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Peter Kalu

this fluorescent-lit, makeshift youth club where I whiled away time in the evenings, dreaming that George Best might drop by in his white Rolls Royce and fluffed mink coat to throw us smiles and empty the coin boxes. Suddenly I’m 12 and being ordered to tug the family washing in a granny shopping trolley down Burton Road to the laundrette. The sight of me makes me laugh, my youthful doppelganger skinny as a pole, scrunched face hauling my weight in siblings’ dirty clothes. I snuck in with sellotape in my pocket to stick the coins onto. This was so, after slipping the

in Manchester
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Something rich and strange

Manchester: Something rich and strange challenges us to see the quintessential post-industrial city in new ways. Bringing together twenty-three diverse writers and a wide range of photographs of Greater Manchester, it argues that how we see the city can have a powerful effect on its future – an urgent question given how quickly the urban core is being transformed. The book uses sixty different words to speak about the diversity of what we think of as Manchester – whether the chimneys of its old mills, the cobbles mostly hidden under the tarmac, the passages between terraces, or the everyday act of washing clothes in a laundrette. Unashamedly down to earth in its focus, this book makes the case for a renewed imaginative relationship that recognises and champions the fact that we’re all active in the making and unmaking of urban spaces.

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Morag Rose

.’ It’s at the heart of my Manchester and its crumbling walls have been central to my intense and ambivalent love affair with the city. When I arrived here I was fleeing from rather than running to; a toss of the coin bought me here, and I 29 Manchester: Something rich and strange didn’t imagine staying more than six months. Lost and alone, I stumbled into a housing co-op which became both a sanctuary and incubator: a home. I was luckier than I realised (does anyone really know when fortune shines?) because this house had more heart, more stories than I could have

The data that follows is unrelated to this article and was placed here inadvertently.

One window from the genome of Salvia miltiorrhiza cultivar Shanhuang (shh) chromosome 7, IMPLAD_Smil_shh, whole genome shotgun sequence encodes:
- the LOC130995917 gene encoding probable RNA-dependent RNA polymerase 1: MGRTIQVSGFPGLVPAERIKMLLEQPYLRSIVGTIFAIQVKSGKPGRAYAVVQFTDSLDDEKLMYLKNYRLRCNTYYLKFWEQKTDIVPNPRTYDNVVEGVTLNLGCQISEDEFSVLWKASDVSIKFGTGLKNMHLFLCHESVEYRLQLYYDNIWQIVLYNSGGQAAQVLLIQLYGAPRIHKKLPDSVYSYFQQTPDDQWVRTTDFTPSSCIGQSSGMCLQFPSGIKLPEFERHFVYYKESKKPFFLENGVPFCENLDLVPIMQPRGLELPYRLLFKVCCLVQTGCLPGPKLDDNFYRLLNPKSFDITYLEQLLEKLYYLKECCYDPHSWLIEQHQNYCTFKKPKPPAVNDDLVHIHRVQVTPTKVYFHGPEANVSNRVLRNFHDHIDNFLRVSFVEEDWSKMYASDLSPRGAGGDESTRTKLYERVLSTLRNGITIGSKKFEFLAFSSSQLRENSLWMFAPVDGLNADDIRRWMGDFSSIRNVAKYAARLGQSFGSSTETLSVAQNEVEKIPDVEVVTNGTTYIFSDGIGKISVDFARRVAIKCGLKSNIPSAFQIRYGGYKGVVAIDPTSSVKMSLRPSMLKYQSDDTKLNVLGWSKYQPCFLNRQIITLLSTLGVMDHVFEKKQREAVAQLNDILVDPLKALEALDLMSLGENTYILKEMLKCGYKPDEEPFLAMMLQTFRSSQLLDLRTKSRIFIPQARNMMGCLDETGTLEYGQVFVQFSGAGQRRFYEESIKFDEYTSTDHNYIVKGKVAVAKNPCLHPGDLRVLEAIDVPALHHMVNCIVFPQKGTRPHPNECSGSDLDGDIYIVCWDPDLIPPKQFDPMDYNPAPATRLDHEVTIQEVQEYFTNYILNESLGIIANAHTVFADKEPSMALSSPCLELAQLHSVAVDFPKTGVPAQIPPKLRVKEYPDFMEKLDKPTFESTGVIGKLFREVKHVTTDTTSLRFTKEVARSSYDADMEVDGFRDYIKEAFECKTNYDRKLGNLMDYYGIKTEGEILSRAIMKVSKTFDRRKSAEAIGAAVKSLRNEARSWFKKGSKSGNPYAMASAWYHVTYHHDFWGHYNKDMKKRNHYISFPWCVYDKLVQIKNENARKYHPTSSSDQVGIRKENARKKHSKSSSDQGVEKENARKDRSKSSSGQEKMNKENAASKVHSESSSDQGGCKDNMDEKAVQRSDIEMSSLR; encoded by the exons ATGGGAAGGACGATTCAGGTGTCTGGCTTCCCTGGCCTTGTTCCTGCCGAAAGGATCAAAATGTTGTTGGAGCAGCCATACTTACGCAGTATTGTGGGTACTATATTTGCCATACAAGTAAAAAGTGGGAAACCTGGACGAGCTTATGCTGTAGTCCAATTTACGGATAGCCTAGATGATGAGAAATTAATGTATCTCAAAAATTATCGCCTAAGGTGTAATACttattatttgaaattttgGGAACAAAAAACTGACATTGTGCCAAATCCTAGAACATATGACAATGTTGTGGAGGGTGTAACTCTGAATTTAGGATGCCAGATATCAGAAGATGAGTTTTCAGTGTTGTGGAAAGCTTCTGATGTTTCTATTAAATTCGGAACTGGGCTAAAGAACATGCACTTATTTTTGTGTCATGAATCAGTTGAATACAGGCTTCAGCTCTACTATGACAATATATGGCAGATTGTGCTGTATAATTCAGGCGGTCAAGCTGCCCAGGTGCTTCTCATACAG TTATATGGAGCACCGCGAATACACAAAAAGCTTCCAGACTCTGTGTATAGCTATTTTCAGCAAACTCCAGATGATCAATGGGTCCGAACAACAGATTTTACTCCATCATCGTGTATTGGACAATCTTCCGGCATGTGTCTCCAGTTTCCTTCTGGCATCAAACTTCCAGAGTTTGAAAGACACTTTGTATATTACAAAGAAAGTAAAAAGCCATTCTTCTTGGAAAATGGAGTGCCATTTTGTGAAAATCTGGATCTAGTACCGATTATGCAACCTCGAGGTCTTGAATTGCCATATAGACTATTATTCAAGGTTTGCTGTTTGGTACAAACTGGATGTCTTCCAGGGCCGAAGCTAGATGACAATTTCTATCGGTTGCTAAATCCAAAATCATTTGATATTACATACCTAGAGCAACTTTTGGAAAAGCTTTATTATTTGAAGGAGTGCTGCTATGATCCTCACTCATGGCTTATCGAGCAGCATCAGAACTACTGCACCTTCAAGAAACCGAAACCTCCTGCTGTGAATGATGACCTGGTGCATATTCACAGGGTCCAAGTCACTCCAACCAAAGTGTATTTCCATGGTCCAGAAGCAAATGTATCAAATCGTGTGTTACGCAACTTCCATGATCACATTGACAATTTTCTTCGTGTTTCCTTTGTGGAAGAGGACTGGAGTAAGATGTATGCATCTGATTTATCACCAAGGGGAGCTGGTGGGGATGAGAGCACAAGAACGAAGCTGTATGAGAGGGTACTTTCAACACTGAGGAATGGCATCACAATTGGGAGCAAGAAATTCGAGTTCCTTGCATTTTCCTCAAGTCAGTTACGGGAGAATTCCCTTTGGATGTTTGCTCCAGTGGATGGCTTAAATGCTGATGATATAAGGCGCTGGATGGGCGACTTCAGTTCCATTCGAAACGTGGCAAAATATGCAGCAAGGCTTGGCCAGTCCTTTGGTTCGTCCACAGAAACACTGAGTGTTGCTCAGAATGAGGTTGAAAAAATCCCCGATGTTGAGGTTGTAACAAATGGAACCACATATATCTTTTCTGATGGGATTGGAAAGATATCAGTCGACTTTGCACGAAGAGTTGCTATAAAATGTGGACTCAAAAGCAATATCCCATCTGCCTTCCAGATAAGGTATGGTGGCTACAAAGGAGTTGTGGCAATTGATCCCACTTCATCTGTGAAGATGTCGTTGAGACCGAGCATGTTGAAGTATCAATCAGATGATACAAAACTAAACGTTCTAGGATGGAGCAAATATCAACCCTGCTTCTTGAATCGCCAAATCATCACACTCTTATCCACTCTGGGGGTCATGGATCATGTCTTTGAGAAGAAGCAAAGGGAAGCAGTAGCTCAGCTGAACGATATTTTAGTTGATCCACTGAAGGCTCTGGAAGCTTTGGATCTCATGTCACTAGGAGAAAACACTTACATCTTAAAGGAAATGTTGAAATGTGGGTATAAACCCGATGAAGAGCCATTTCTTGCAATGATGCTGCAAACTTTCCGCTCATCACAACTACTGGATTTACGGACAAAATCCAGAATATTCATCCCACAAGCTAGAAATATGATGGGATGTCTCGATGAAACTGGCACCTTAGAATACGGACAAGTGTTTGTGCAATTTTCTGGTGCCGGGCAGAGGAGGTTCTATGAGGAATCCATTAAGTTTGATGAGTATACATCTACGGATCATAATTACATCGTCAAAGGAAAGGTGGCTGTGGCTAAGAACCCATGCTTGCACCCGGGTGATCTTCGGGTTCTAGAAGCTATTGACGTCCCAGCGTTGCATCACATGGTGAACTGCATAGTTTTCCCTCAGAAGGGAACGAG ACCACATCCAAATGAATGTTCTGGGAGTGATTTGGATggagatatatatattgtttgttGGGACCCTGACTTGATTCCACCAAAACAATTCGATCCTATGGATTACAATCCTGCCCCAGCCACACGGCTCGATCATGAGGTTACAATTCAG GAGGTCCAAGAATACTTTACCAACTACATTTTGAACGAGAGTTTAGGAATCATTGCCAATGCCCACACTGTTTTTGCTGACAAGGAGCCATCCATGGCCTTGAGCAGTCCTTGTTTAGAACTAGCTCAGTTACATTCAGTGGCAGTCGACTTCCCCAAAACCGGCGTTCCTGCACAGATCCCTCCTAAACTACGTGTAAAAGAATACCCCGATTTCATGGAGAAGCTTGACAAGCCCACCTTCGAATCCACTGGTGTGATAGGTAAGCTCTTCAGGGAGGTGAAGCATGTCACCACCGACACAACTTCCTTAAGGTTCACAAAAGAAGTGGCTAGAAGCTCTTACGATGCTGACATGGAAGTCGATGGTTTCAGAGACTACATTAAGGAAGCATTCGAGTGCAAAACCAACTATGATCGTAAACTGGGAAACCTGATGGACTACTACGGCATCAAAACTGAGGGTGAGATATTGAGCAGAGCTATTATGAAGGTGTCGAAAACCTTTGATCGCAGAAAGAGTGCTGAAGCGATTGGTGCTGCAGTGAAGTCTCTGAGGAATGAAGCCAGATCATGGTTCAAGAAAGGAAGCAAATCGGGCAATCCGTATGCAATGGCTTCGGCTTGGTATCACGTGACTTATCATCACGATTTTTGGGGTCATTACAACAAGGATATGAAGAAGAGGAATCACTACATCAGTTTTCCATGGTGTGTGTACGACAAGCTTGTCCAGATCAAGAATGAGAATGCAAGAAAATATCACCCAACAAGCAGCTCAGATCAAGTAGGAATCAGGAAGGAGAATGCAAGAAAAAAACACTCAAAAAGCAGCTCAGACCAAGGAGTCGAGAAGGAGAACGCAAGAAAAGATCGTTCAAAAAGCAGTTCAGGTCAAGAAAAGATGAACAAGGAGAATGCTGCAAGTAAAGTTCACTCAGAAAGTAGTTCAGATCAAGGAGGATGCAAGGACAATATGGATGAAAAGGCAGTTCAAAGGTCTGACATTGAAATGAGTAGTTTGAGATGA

in Manchester
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Spaces and spectres of Ireland after NAMA
Cian O’Callaghan

boom was. Discourses of home-ownership, accumulation and speculation were everywhere, perfectly encapsulating an example of what Walter Benjamin calls a ‘collective dream’ (see Gilloch, 1999: 105–6), so unreal yet seemingly real, only revealing its strangeness on our waking. Ghost estates as iconic spaces While the associations elicited by the metaphor ‘crash’ may suggest the sudden, the abrupt and the violent, the nation’s awakening from the collective dream of the Celtic Tiger was rather more subtle and protracted. The term ghost estate was coined in 2006 when it

in Spacing Ireland
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A critique of (urban) political ecology
Erik Swyngedouw

for China in three years against 4.5 gigatons for the US in a century), primarily to construct the country’s megacities and support the logistical flows that assure its expansive ‘sustainability’. Of course, similar data could be compiled for sand, water, aluminium, oil, avocado, soybeans, and many other ‘resources’. Planetary capitalist urbanisation, a term already coined by